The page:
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  • Writer's pictureLiz Maguire

Customer Service in Design & Action.

The importance of a well-rounded customer service experience cannot be overstated.

Data says that 82% of U.S. customers stop business with a brand if they find the customer service 'lacking'. Especially now that social media has established itself as a customer service channel that's not going anywhere. Customers expect help 24/7 across channels. Brands have to evolve to accommodate that. Read on for starter points for customer service in design and action.



Customer Service in Design:


Consider overall how accessible the brand is for a customer during their 'journey' (i.e. pre-purchase, transaction and post-purchase).


Photo by Kaitlyn Baker on Unsplash


Brands can improve their customer service visibility for customers by:


  1. Advertising clear contact details: A helpline phone number and email are easily found on the landing page of a website. Bonus points for including contact details in email communications (i.e. footer).

  2. Promoting CTAs prompting engagement: Popups/chat windows on a website or buttons in emails direct the customer to contact support.

  3. Optimizing automated outreach:

    1. Pre-Purchase: Customer service addresses/phone numbers are utilized in automatic emails such as browse or cart abandon.

    2. Post-Purchase: Customer service details are included in UGC, or review/ feedback solicitation.


Customer Service in Action:

Availability -- and response time -- to and from customer service, especially in the ecommerce space, can make or break a customers decision to complete a purchase or become a repeat buyer.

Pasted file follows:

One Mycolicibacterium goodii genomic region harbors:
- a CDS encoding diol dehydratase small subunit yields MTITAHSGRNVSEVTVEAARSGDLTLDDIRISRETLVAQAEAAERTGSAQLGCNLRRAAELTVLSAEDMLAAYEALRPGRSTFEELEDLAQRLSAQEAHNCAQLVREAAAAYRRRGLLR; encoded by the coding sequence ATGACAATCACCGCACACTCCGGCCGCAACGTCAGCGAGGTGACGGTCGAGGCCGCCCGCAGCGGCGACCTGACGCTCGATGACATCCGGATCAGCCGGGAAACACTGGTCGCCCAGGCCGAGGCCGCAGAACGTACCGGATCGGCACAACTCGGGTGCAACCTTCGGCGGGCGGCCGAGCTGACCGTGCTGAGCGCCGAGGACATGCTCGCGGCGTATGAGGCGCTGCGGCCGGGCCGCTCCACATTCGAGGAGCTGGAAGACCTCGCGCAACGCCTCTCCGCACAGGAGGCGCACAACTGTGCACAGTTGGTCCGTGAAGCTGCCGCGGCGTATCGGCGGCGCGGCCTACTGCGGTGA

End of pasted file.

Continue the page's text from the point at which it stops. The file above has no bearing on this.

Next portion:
Timely, knowledge based and empathy led replies are important in building a brand's trust reputation. People want to be spoken to by people. Here are some places to start with customer service as a strategy:


  1. Calculate overall response time: When evaluating a customer service channel performance, do the math! E.g. If 3 'reply' emails are sent to customer queries in 9 hours, the overall response time is 3 hours to 1 query. Spoiler alert: The shorter the customer response time, the happier the customer.

  2. Prioritize Need: This will take a different shape internally for different brands. With regularity, the inbox(es) should be categorized by need/priority. Some may choose to address existing customer queries (i.e. shipping, product complaints) before future customer queries (i.e. product questions, etc.). But overall the golden rule should be....All messages deserve a reply.

  3. Call Customers (when & where possible): This can be a tough pill to swallow! When a customer lights up an inbox or voicemail with a real 'stinker' good customer service calls for a phone call over an email response where possible. Yes, it's often unpleasant. But the rewards it reaps are what will form the foundation of the existing customer base for the business...allowing for growth opportunity with future customers.


Summary:

Customers want their comments and concerns addressed quickly and effectively. One way to help customers feel heard is to make customer service details clearly available to them during their journey with the brand. One way to improve customer service as a channel is to determine the ideal response rate for the brand, learn how to prioritize the customer service inbox and call customers whenever possible. Implementing these and other steps will help with customer retention and the overall health of the business.


Get in Touch:

Have a question about how your customer service strategy is affecting your marketing spend? Get in touch with us today. Write to Liz@litirmarketing.com now.


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